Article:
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Palliative care

Being the asset in palliative care

Community nurses (CN) in charge of providing palliative and end of life care are central to the quality of care provided, and by extension, the dignity in death afforded to these people. When viewed...

Incontinence in palliative care: assessment to promote dignity

UI has a stigma and can cause an individual to hide symptoms and avoid seeking appropriate help (Payne, 2017; Smith et al, 2019), often causing a communication barrier with the DN. Incontinence can...

Storytelling in palliative care

‘… you think about things that you haven't thought about in a long time, and that gives you some pleasure … you can pass them onto future generations of the family.’ .

Reflecting on caring and death anxiety during the pandemic

It is important to make the point that death is the extinction of life. Therefore, we can say that, inevitably, death is a primordial and primary source of anxiety experienced when we care, as most...

Assuring good deaths at home

‘It is to be hoped that “building back better” following the pandemic will include strategies to reduce social isolation, especially among the vulnerable and those at the end of their lives.’ .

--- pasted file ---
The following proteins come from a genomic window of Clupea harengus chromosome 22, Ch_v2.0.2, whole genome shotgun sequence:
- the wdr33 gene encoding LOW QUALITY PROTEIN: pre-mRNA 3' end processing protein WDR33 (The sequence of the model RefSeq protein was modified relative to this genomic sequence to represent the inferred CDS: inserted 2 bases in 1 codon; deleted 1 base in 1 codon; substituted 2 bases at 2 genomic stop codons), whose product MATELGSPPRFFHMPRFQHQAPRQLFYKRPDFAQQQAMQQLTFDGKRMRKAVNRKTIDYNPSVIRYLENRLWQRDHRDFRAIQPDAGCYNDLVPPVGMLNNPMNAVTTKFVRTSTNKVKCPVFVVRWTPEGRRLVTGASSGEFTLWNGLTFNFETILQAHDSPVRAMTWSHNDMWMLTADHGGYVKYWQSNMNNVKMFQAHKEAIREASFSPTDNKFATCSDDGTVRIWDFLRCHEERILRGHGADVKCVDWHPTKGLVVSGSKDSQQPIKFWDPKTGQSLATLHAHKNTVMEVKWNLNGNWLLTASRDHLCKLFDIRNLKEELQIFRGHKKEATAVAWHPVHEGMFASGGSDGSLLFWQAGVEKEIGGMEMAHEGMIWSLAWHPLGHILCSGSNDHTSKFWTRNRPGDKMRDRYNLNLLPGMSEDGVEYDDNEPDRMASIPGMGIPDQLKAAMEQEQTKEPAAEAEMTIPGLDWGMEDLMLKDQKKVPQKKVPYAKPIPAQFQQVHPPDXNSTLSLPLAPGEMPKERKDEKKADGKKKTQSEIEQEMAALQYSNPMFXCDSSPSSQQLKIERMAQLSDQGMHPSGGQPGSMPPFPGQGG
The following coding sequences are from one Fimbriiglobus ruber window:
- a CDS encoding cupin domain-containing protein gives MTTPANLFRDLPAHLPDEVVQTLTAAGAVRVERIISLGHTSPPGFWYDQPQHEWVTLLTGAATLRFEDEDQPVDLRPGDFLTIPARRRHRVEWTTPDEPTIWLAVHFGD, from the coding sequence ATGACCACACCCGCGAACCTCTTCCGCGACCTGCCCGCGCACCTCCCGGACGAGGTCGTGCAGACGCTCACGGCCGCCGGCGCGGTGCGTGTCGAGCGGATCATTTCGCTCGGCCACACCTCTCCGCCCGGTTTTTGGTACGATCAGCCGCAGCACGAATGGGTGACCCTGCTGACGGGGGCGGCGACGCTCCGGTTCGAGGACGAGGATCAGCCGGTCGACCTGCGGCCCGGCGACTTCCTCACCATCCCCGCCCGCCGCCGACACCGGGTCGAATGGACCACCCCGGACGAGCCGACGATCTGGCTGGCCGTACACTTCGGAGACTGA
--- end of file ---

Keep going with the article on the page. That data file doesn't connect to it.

Achieving equity of access to palliative care

While this column is written for UK community nurses, issues of inequity are a global problem (Reimer-Kirkham et al, 2016; Hunt et al, 2019); therefore, we should look for a global solution, working...

Back to basics: communication in palliative care

The skill of maintaining silence with patients involves the use of purposeful silent periods to enable the patient to divulge more information about their emotional state. Although these periods of...

Before I Die: death positivity and the community nursing contribution

The founders and core working group of Before I Die: Worcestershire are a variety of professionals: a GP, a nurse, an arts leader and an end-of-life doula. Their goal was to enable positive communal...

Focus on the patient: applying the essentials of palliative care

With so many demands and challenges encountered, it is probably easy to forget why we provide palliative and end-of-life care. A timely reminder was offered to always start by focusing on the patient....

Stoma-related considerations in palliative patients

A stoma is formed to divert either urine or faeces out of the body. A common reason for stoma formation is colorectal cancer and inflammatory bowel disease (Burch and Black, 2017). The most common...

Being an end-of-life doula

‘Dying is not an act you can easily undertake yourself. If being born amid those who will love you is the first best hope of life, dying within a community is the last’ .

Are we getting it right? A review of end-of-life care in community nursing

Patient records were evaluated using a questionnaire to understand how well the service performed against a set of care priorities, namely:.

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